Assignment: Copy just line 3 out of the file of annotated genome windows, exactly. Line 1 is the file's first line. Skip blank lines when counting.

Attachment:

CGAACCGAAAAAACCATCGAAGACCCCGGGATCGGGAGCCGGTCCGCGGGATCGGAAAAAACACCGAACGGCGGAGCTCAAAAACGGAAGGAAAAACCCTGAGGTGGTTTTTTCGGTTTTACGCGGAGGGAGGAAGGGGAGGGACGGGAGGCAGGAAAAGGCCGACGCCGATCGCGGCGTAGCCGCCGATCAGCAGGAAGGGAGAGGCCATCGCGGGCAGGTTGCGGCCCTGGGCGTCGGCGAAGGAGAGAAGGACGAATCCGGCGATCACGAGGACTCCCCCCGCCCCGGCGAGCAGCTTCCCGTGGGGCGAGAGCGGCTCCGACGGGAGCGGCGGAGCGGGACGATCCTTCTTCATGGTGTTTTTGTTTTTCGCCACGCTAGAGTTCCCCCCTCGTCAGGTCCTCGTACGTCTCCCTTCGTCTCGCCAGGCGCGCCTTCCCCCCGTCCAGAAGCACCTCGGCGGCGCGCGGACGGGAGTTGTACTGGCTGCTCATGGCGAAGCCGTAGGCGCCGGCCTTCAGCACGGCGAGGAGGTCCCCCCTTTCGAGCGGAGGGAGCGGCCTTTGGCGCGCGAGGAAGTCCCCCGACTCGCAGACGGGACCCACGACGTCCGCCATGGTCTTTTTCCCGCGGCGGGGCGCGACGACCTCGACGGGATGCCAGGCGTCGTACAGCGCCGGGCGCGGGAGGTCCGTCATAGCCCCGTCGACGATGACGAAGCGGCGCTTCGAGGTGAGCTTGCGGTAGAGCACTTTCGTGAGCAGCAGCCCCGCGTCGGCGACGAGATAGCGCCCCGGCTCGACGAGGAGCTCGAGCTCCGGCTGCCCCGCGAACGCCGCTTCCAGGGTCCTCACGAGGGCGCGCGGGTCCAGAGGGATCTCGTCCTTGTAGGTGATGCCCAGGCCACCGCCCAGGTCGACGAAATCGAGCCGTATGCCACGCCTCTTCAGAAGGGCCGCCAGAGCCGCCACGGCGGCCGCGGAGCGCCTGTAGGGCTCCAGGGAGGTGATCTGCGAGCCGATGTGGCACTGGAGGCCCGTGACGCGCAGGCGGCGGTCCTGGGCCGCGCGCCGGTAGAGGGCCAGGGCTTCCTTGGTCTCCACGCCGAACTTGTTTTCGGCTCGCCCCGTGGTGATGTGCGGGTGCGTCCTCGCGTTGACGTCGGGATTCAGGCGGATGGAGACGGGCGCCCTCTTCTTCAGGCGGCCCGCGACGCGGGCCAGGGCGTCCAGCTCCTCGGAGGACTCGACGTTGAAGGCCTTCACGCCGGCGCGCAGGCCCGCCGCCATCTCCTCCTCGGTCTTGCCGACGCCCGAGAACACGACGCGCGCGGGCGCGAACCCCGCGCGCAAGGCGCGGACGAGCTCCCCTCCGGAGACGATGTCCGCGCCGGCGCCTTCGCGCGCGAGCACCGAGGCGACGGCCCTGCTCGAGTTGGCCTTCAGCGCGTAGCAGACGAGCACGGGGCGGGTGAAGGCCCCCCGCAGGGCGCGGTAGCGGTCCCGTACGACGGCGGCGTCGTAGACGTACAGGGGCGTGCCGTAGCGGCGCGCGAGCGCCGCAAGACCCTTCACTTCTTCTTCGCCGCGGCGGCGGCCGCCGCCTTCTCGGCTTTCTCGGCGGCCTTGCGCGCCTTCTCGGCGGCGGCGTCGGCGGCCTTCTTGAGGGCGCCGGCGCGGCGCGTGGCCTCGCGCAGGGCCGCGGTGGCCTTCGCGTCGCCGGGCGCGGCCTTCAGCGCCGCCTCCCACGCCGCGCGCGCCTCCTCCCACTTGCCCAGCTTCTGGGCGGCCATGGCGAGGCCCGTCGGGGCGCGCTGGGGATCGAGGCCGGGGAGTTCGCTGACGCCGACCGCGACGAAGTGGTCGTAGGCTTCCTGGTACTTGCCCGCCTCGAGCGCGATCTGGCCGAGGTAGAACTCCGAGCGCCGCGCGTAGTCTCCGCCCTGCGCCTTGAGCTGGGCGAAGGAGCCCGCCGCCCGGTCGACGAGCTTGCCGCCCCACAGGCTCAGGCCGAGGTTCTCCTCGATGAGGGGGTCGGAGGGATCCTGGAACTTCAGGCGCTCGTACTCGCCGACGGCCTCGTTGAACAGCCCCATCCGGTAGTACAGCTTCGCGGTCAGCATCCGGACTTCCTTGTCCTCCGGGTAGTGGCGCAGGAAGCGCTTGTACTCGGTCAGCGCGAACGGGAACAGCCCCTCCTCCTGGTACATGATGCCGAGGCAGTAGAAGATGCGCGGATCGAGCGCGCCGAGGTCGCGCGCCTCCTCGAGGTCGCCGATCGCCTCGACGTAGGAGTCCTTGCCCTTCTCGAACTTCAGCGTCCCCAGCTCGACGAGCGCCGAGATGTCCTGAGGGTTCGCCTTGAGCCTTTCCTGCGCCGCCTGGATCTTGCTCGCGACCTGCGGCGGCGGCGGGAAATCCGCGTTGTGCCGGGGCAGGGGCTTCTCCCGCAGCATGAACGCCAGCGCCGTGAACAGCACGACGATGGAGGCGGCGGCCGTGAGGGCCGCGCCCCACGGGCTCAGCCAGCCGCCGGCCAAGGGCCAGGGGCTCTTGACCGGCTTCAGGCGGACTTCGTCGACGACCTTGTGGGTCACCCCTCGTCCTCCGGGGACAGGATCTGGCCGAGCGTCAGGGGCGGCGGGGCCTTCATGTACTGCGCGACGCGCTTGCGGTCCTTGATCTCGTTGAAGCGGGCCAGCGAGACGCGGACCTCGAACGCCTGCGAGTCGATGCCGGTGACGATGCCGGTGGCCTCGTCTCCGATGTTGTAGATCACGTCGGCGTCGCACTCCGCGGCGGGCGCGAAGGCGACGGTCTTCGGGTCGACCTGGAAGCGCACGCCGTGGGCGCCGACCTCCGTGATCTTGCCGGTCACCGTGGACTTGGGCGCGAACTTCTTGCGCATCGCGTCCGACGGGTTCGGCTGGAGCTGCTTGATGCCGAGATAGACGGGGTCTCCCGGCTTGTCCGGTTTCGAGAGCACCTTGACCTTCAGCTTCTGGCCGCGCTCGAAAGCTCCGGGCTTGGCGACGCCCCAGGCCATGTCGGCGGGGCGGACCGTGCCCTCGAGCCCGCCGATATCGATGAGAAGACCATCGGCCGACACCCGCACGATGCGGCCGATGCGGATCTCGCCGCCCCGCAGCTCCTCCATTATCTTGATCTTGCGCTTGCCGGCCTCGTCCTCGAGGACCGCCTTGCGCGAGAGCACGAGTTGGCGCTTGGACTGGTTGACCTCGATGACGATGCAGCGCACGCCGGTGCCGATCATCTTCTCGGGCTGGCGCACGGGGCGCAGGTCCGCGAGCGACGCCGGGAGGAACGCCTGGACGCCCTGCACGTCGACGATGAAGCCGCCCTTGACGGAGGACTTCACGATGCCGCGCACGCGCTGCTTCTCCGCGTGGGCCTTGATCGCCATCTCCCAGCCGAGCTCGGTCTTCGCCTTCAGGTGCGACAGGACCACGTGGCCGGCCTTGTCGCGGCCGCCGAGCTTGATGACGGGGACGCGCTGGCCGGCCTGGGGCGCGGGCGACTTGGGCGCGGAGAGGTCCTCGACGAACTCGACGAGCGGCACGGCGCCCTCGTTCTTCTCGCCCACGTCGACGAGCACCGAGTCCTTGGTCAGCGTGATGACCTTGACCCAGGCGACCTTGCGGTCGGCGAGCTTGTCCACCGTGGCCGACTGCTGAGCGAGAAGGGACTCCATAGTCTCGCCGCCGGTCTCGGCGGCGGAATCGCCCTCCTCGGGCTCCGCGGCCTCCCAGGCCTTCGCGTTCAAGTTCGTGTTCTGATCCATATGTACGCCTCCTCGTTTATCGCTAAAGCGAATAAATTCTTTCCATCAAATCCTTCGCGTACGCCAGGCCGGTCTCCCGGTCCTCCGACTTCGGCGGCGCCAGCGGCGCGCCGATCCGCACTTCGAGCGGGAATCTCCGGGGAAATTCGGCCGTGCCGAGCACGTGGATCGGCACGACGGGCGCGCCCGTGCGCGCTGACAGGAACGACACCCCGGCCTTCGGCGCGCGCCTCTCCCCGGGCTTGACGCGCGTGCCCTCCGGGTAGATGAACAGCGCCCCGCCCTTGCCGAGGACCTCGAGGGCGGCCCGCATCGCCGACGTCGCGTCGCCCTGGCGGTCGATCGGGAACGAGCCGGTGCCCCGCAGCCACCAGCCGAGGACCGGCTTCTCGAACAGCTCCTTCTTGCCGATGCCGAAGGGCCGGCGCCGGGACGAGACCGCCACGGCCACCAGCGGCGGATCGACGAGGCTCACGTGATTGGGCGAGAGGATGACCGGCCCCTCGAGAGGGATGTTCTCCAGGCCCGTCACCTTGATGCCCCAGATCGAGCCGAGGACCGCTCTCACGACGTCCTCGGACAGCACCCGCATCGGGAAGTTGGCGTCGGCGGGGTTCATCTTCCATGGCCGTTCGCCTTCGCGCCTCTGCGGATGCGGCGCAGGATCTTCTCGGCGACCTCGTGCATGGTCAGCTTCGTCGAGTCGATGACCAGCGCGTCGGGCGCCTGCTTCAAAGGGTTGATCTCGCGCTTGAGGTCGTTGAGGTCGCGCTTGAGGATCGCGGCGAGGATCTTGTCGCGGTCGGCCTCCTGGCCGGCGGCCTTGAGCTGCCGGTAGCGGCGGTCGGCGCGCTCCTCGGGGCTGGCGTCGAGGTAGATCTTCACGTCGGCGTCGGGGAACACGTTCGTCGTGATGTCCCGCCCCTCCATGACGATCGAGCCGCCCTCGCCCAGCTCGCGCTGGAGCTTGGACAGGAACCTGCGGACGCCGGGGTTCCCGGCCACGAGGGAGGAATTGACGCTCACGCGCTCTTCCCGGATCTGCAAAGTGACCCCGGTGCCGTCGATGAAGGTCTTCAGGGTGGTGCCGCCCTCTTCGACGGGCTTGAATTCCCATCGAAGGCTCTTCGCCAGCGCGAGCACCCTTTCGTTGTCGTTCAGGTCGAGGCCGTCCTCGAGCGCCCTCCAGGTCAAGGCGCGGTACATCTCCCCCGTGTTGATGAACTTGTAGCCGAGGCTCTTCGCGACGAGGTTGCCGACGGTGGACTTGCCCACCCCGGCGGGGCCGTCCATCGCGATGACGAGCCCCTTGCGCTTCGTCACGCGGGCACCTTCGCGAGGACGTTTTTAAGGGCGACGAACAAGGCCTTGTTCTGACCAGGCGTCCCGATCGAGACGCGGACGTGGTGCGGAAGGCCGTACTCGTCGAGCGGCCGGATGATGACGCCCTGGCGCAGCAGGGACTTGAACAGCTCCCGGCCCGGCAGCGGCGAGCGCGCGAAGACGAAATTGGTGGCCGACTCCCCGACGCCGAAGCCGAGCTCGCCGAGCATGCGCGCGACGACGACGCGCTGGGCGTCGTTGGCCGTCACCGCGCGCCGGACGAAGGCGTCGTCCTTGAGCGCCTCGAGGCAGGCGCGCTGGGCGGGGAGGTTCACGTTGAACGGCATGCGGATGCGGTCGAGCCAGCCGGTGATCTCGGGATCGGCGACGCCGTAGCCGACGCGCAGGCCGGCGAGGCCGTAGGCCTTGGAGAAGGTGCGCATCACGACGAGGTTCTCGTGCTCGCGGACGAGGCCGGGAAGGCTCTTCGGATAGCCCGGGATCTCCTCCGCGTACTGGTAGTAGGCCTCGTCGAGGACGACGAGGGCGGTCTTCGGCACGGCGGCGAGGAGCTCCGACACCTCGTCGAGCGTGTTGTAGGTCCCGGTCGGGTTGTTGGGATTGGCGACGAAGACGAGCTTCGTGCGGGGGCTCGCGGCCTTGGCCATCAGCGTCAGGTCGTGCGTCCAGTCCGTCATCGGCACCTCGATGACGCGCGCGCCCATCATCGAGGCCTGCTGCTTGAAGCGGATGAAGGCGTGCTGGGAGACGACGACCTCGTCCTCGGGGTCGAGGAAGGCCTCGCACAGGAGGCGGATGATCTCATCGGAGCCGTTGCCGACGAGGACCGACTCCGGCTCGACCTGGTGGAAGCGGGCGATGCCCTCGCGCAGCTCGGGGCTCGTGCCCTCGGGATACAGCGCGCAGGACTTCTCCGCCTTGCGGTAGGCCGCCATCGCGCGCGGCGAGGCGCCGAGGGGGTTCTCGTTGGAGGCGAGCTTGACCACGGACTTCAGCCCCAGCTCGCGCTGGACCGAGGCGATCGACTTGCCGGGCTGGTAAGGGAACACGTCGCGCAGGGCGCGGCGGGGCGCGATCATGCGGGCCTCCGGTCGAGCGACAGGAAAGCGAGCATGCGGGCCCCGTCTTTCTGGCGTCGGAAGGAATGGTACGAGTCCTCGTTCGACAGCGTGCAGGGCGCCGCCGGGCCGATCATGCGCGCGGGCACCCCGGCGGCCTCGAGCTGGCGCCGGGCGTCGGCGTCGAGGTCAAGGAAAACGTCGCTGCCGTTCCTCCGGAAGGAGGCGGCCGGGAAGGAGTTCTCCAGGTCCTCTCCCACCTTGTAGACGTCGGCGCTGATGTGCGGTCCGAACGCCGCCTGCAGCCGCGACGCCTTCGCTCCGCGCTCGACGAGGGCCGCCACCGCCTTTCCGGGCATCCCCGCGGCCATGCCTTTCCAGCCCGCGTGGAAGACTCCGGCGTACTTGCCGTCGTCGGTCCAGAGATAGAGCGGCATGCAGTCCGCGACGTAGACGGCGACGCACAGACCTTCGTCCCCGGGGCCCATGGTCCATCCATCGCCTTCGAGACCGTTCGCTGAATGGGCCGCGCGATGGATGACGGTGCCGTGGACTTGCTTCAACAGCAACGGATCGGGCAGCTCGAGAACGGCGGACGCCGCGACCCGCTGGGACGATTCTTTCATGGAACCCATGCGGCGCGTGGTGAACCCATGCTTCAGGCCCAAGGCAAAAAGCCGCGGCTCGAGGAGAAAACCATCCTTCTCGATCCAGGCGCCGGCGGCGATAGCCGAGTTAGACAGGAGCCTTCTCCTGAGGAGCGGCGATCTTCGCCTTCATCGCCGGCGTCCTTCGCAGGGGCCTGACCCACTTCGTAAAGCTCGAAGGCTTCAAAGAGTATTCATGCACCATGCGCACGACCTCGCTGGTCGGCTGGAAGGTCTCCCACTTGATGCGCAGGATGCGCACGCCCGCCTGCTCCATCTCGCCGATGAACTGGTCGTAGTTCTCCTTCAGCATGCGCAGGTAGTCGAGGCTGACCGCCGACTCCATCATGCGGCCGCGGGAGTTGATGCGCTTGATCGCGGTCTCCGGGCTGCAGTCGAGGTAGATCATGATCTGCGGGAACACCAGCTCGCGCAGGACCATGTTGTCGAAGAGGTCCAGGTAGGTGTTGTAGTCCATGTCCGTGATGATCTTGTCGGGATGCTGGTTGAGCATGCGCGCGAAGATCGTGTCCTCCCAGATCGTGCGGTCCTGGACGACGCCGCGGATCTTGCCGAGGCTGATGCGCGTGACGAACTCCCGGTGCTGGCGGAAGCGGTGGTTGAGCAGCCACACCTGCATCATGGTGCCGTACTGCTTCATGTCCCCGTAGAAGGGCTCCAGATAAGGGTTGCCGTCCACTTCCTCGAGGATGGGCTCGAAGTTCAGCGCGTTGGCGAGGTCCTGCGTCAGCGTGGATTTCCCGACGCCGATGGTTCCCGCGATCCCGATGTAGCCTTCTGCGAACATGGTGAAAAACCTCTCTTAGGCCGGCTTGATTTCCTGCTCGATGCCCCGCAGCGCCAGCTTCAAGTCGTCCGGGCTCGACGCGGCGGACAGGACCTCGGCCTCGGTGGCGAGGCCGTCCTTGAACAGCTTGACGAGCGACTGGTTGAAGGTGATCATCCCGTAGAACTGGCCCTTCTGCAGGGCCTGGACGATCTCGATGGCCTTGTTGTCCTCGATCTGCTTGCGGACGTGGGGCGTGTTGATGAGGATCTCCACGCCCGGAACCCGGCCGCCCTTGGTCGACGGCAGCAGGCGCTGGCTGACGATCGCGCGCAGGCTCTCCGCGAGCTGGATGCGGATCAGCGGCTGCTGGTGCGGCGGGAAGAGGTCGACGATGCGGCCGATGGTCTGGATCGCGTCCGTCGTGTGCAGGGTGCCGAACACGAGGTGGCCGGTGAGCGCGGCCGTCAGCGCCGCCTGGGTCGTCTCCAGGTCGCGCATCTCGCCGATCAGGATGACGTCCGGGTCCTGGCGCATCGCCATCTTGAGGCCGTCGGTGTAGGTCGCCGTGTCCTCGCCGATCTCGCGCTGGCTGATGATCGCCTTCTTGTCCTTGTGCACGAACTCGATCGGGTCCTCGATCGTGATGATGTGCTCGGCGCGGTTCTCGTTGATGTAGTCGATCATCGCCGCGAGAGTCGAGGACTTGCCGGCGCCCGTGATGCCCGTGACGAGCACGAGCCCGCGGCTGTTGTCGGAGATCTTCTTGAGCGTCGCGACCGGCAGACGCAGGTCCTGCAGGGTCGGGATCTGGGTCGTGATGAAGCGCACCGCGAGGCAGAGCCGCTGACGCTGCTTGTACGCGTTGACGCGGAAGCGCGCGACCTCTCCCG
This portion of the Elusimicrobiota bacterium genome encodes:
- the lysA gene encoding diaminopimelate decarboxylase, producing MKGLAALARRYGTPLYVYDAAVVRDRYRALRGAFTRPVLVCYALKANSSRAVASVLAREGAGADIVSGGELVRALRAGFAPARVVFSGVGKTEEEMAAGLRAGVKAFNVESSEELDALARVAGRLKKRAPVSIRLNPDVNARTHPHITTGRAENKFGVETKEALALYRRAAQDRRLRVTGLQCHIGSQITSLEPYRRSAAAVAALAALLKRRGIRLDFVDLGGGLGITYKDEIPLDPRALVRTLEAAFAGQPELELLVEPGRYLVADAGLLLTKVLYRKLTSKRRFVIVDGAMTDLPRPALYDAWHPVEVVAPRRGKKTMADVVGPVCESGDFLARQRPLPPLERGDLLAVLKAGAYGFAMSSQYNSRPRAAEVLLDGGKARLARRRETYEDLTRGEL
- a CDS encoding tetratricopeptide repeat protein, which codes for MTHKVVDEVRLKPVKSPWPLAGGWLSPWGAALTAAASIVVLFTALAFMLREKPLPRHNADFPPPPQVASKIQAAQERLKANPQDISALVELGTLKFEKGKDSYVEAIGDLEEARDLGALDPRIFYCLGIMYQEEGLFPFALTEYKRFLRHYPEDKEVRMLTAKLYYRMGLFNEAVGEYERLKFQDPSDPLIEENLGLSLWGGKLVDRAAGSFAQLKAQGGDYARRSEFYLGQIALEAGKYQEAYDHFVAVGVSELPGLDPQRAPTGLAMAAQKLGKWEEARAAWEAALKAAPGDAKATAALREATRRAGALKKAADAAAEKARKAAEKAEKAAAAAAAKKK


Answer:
- the lysA gene encoding diaminopimelate decarboxylase, producing MKGLAALARRYGTPLYVYDAAVVRDRYRALRGAFTRPVLVCYALKANSSRAVASVLAREGAGADIVSGGELVRALRAGFAPARVVFSGVGKTEEEMAAGLRAGVKAFNVESSEELDALARVAGRLKKRAPVSIRLNPDVNARTHPHITTGRAENKFGVETKEALALYRRAAQDRRLRVTGLQCHIGSQITSLEPYRRSAAAVAALAALLKRRGIRLDFVDLGGGLGITYKDEIPLDPRALVRTLEAAFAGQPELELLVEPGRYLVADAGLLLTKVLYRKLTSKRRFVIVDGAMTDLPRPALYDAWHPVEVVAPRRGKKTMADVVGPVCESGDFLARQRPLPPLERGDLLAVLKAGAYGFAMSSQYNSRPRAAEVLLDGGKARLARRRETYEDLTRGEL